AI/ML have been used less often in clinical trial development, where about 80% of trials do not meet enrollment timelines. Based on recent estimates, among Phase 3 trials with novel therapeutics, 54% failed in clinical development, with 57% of those failures due to inadequate efficacy. A major contributing factor is failure to identify the appropriate target patient population with the right dose regimen, including the right dose levels and combination partners. The industry is also still seeking solutions to incorporate underrepresented populations in studies, but progress using AI/ML has been limited in this critical cost-driven development phase.

One of the disease areas that can greatly benefit from AI-based technology in drug development is Alzheimer’s disease. Over the past 20 years there has been a lack of success in Alzheimer’s drug development, leaving many among the rapidly growing aging population in many developed countries without a treatment option.

Deep learning technology has been explored to predict therapeutic use of less than a handful of drugs but has not yet been deployed for use in clinical development.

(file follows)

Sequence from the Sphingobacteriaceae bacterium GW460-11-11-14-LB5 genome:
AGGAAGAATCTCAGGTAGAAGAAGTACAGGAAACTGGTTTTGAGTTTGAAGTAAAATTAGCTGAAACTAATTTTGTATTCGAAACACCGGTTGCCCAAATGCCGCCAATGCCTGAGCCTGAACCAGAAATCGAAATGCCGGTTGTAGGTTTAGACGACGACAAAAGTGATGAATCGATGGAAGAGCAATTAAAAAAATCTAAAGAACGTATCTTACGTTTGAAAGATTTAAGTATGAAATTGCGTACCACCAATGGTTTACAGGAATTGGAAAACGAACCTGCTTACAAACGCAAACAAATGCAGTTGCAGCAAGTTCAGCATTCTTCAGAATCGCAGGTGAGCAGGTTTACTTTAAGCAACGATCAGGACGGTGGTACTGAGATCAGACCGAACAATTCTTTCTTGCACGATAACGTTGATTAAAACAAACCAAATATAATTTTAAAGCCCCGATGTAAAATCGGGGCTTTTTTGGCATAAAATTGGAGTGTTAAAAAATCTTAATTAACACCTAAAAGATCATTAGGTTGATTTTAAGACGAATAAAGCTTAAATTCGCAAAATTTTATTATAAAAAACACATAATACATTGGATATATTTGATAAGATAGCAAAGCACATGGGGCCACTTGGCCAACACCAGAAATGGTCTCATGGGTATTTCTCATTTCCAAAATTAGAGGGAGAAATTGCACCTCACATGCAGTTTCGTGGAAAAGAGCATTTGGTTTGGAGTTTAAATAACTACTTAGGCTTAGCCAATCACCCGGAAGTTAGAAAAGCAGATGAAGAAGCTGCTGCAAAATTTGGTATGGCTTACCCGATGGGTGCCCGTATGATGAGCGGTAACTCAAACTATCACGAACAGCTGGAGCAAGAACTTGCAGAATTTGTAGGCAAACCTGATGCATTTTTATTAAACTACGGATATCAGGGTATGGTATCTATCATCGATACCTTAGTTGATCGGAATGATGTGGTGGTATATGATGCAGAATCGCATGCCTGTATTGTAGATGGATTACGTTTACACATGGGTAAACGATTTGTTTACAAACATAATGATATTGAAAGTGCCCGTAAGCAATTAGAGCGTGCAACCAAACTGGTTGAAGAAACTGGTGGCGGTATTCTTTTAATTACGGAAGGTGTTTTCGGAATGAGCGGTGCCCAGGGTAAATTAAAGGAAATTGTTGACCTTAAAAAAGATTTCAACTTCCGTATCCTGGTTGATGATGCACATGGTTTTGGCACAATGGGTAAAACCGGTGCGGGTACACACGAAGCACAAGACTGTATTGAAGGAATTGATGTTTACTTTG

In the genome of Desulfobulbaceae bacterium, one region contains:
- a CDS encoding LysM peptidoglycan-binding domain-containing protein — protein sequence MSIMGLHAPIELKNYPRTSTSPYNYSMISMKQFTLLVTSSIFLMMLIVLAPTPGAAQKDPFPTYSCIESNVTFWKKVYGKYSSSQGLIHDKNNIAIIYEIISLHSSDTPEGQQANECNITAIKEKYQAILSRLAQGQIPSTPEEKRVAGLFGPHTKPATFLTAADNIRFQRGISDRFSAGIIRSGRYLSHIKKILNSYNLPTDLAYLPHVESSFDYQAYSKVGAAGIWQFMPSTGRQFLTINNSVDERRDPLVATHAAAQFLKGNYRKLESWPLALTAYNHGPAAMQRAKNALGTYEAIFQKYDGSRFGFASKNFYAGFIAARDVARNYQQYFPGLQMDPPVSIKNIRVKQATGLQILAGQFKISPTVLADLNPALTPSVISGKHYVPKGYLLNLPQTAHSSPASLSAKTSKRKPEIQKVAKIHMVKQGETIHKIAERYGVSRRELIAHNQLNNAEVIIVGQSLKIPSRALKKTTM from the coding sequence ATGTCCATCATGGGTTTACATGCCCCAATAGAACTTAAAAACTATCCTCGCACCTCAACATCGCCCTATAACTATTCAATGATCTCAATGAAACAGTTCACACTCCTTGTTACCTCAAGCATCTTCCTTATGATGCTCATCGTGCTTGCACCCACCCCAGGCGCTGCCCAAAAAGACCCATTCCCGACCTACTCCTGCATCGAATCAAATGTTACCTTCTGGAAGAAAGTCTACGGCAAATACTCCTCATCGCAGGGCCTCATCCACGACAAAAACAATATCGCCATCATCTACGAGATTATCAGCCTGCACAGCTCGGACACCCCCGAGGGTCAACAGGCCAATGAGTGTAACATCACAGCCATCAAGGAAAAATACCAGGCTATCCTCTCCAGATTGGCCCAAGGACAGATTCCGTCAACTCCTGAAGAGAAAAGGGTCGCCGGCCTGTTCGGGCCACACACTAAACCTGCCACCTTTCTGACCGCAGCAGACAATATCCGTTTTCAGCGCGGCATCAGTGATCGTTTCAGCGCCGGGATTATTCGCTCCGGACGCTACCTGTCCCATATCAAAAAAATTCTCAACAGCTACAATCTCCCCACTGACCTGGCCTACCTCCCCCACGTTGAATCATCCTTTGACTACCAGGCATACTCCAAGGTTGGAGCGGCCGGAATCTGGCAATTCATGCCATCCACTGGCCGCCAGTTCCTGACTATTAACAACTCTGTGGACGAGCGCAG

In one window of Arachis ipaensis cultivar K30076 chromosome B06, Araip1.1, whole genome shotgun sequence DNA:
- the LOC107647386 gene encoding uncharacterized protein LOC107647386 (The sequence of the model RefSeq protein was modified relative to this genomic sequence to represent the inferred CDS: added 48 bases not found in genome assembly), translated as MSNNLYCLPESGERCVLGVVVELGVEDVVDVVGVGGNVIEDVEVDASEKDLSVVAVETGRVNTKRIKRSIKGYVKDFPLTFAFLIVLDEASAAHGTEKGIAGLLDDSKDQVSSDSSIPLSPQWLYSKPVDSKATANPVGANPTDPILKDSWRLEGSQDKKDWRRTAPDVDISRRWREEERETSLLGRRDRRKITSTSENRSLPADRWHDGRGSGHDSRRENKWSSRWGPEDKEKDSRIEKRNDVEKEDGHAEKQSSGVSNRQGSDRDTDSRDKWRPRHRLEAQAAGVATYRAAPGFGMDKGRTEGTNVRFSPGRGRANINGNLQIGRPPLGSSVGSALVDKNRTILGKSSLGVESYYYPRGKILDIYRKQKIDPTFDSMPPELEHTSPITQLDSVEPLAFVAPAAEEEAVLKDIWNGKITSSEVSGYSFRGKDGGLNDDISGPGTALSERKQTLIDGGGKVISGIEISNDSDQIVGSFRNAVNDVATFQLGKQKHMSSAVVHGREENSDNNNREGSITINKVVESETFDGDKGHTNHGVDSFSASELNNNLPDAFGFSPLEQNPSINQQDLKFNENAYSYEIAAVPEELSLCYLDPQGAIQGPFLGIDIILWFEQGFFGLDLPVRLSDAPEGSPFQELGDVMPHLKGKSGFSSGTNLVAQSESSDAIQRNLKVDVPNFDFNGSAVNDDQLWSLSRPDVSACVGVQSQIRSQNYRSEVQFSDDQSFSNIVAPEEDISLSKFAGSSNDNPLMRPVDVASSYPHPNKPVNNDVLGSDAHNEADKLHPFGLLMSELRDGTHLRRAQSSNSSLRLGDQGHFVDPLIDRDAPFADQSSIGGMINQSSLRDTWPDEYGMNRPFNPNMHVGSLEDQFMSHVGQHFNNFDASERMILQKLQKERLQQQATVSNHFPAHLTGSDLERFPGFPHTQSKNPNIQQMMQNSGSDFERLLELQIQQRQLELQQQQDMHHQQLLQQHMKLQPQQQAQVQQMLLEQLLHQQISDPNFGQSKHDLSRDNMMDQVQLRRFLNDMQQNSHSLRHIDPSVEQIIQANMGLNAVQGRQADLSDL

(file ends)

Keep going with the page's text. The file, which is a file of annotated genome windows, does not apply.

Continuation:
In a recent study, a 3D simulation of tumor growth and its dynamic microvascular network was used to investigate the efficacy of three different antiangiogenic drug treatments that were approved by the FDA and are currently available to patients in the U.S. This simulation is important as it demonstrated that AI methods can be used to predict the efficacy of different drug treatments before they are started as a treatment.

Between 2015 and 2020, the FDA and the European Commission approved 222 and 240 AI devices, respectively, for clinical use, often under the “Software as a Medical Device” or similar designation.

In the field of AI-linked devices, the FDA has already approved 71 devices that can be used by clinical practitioners as diagnostic tools. The majority of these devices are for cancer radiology. The specific cancer types that now are experiencing the greatest advantages from the use of AI-based devices in clinical practice are breast cancer, lung cancer, and prostate cancer.


Collaborative partnerships have been established by some leading pharmaceutical companies and AI organizations to assist in fast-tracking their drug discovery and development. The adoption of AI on a full scale for clinical development, however, poses a number of challenges, such as, for example, a lack of substantial data to train the system, a lack of skilled employees to operate AI-based technology, and the investments needed by companies to bring this technology in-house.

In conclusion, despite growing utilization of these technologies, especially in drug discovery, no published literature is available to show that these strategies result in more cost-effective investment and faster clinical development to bring new drugs to patients.